New Study of Small Business Capital Sources Uncovers Savings Opportunity Through Optimal Use of Trade Terms
Small Businesses Turn to Trade Terms as an Important Source of Financing and Save $11.8 Billion Annually through Early Pay Discounts
— The PlumCard(SM) – “The First Everything, Everywhere Trade Terms Card from American Express OPEN” – Delivers Trade-Like Terms For Small Business Owners —
NEW YORK.- American Express OPEN citing a new study of capital sources for small business, identified trade terms as a popular and effective financing tool for delivering significant cost savings to small businesses, including $11.8 billion annually through early pay discounts. In order to make trade terms more accessible and easier to use, OPEN presents the PlumCard(SM) as one opportunity for small business owners to optimize the use of trade-like terms in the transaction simplicity of a Card.
The study, “Trends in Small Business Growth and Capital Sources,” was commissioned by American Express OPEN and conducted by Arduin, Laffer & Moore Econometrics (ALME) to demonstrate the impact small business has on the overall economy and identify trends in small business financing. The study highlights savings generated by trade terms through early-pay discounts, enhanced financing terms, and improved efficiencies in accounts receivable expense management.
“At American Express OPEN, we understand that continued innovation in financing will unlock further opportunities for small businesses to grow and help stimulate the economy,” said Raymond Joabar, senior vice president and general manager, American Express OPEN. “The PlumCard presents an efficient way to access the benefits of trade-like terms, an important method of small business financing, as evidenced by the ‘Trends in Small Business Growth and Capital Sources’ study.”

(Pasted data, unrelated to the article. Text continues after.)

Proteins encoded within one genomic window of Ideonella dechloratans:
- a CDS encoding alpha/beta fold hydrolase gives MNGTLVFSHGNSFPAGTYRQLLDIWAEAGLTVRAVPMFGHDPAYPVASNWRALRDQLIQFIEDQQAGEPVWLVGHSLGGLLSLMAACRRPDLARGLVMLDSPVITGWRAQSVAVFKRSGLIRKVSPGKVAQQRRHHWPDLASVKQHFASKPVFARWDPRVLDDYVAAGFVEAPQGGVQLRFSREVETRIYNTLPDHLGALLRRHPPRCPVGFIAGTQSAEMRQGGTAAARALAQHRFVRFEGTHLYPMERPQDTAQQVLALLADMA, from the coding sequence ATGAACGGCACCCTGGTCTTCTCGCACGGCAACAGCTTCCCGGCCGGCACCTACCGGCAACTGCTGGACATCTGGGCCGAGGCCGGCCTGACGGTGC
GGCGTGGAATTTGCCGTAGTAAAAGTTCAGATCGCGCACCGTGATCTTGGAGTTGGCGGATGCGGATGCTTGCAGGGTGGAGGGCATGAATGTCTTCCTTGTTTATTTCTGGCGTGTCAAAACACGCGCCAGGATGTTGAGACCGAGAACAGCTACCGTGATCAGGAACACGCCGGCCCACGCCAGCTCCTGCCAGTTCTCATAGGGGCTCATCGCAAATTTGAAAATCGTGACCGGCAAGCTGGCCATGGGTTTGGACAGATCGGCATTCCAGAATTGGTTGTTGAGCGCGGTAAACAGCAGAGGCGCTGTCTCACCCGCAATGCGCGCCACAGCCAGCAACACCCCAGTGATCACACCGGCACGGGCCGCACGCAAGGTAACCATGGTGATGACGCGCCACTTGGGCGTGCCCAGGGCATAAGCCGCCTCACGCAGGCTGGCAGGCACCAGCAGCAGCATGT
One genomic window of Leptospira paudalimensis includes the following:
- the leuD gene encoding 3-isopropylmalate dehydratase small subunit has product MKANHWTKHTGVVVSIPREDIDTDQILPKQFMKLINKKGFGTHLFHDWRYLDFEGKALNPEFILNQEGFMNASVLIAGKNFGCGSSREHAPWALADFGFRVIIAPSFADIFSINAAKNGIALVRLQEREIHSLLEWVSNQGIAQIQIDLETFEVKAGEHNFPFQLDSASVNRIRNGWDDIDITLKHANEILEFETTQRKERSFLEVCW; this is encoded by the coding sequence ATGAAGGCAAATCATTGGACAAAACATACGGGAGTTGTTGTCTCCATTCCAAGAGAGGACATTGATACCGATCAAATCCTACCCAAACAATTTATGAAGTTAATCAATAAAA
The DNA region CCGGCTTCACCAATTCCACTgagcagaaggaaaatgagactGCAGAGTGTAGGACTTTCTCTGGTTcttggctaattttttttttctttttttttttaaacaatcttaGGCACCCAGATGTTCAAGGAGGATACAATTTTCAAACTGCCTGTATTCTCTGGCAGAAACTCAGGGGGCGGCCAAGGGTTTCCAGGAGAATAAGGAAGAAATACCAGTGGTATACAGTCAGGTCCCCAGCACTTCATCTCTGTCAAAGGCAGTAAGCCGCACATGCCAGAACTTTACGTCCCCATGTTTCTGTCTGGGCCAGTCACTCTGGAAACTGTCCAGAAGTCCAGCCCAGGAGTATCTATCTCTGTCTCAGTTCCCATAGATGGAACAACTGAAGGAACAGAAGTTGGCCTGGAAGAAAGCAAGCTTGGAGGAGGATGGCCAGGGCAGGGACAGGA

Impact of Trade Terms on the Small Business Environment
According to the study, approximately 60% of small businesses have access to some form of trade terms, making trade terms – along with credit cards – one of the most widely used form of small business financing.
One aspect of trade terms, early pay discounts – typically 2% for payment within 10 days – save small businesses billions of dollars each year, but are not available to all small businesses or on all purchases. Of the 60% of small businesses who use trade terms, only 38% are offered the cost-saving benefits of the early pay discount. According to the study, US small businesses save an aggregate of $11.8 billion annually through early pay discounts.
Trade terms balances, on average, must be repaid within 30 days. Although late payment penalties as a percent of total costs are not particularly high for many small businesses, they aggregate to $2.9 billion annually. The majority of these penalty costs, $1.8 billion, are incurred by the construction industry, which is the leading small business contributor to the US economy. Extending the time period for repayment on trade term financing beyond 30 days could help many small businesses more effectively manage the flow of incoming receivables and outgoing payments and help reduce overall late payment expenses, particularly during slower economic times.